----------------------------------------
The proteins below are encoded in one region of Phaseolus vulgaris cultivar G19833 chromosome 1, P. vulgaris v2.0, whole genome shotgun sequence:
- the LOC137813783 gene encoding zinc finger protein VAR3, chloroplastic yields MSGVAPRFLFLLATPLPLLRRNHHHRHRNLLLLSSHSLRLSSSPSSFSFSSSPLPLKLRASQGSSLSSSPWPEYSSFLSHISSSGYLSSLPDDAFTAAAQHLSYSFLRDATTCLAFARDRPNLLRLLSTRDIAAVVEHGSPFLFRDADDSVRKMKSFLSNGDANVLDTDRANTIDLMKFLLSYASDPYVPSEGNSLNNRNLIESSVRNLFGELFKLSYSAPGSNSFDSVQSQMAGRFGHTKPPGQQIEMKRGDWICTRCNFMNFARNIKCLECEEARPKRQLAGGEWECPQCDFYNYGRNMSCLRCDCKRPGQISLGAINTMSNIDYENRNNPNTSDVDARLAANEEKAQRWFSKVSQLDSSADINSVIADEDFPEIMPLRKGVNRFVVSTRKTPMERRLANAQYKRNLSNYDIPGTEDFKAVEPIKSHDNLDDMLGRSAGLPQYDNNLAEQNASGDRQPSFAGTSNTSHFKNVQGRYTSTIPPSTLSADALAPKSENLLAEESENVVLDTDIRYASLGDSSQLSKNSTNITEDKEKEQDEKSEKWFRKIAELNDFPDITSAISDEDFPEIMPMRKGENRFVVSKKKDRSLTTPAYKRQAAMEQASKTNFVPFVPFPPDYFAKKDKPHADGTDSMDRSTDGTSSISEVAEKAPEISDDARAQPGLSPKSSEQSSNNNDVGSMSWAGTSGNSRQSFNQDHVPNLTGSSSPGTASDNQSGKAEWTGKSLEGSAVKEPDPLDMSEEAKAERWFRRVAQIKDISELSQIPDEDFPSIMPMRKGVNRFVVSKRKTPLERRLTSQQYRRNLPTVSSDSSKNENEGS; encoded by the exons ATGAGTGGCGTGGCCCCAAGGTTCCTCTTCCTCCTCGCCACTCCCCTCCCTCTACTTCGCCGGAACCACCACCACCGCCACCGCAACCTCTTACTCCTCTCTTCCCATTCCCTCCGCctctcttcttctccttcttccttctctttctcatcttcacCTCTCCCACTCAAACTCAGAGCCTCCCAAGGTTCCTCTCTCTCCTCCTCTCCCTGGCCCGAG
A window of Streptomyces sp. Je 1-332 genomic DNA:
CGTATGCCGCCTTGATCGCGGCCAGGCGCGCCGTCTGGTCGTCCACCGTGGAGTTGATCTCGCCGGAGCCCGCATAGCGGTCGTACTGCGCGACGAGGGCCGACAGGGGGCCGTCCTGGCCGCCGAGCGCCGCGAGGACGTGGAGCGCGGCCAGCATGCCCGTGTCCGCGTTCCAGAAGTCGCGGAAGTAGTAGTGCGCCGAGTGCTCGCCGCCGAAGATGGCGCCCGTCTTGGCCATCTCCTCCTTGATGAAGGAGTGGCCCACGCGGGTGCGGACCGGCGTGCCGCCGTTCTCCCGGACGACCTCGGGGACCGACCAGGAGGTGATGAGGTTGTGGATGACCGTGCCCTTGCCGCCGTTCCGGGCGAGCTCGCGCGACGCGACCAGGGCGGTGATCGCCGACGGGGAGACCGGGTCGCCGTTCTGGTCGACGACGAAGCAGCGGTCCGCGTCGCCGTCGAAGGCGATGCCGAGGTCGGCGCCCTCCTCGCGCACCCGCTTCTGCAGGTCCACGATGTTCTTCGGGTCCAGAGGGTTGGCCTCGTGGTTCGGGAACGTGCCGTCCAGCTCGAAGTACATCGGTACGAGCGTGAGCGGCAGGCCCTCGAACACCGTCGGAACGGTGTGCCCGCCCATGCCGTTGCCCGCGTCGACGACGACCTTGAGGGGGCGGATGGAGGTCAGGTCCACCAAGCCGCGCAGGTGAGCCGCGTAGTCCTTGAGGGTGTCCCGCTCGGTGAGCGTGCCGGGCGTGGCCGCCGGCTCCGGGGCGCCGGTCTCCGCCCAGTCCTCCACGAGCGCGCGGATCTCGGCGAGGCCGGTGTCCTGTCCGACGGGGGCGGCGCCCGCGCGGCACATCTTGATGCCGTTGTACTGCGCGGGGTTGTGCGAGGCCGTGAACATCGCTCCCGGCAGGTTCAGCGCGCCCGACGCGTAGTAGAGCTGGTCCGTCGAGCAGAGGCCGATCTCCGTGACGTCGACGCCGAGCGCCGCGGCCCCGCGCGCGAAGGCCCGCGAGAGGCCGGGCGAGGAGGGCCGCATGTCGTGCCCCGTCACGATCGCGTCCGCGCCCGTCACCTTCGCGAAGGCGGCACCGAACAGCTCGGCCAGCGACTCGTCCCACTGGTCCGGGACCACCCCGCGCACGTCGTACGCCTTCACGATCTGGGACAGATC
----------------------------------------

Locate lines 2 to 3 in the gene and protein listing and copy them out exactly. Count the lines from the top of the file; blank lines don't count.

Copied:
- the LOC137813783 gene encoding zinc finger protein VAR3, chloroplastic yields MSGVAPRFLFLLATPLPLLRRNHHHRHRNLLLLSSHSLRLSSSPSSFSFSSSPLPLKLRASQGSSLSSSPWPEYSSFLSHISSSGYLSSLPDDAFTAAAQHLSYSFLRDATTCLAFARDRPNLLRLLSTRDIAAVVEHGSPFLFRDADDSVRKMKSFLSNGDANVLDTDRANTIDLMKFLLSYASDPYVPSEGNSLNNRNLIESSVRNLFGELFKLSYSAPGSNSFDSVQSQMAGRFGHTKPPGQQIEMKRGDWICTRCNFMNFARNIKCLECEEARPKRQLAGGEWECPQCDFYNYGRNMSCLRCDCKRPGQISLGAINTMSNIDYENRNNPNTSDVDARLAANEEKAQRWFSKVSQLDSSADINSVIADEDFPEIMPLRKGVNRFVVSTRKTPMERRLANAQYKRNLSNYDIPGTEDFKAVEPIKSHDNLDDMLGRSAGLPQYDNNLAEQNASGDRQPSFAGTSNTSHFKNVQGRYTSTIPPSTLSADALAPKSENLLAEESENVVLDTDIRYASLGDSSQLSKNSTNITEDKEKEQDEKSEKWFRKIAELNDFPDITSAISDEDFPEIMPMRKGENRFVVSKKKDRSLTTPAYKRQAAMEQASKTNFVPFVPFPPDYFAKKDKPHADGTDSMDRSTDGTSSISEVAEKAPEISDDARAQPGLSPKSSEQSSNNNDVGSMSWAGTSGNSRQSFNQDHVPNLTGSSSPGTASDNQSGKAEWTGKSLEGSAVKEPDPLDMSEEAKAERWFRRVAQIKDISELSQIPDEDFPSIMPMRKGVNRFVVSKRKTPLERRLTSQQYRRNLPTVSSDSSKNENEGS; encoded by the exons ATGAGTGGCGTGGCCCCAAGGTTCCTCTTCCTCCTCGCCACTCCCCTCCCTCTACTTCGCCGGAACCACCACCACCGCCACCGCAACCTCTTACTCCTCTCTTCCCATTCCCTCCGCctctcttcttctccttcttccttctctttctcatcttcacCTCTCCCACTCAAACTCAGAGCCTCCCAAGGTTCCTCTCTCTCCTCCTCTCCCTGGCCCGAG
A window of Streptomyces sp. Je 1-332 genomic DNA: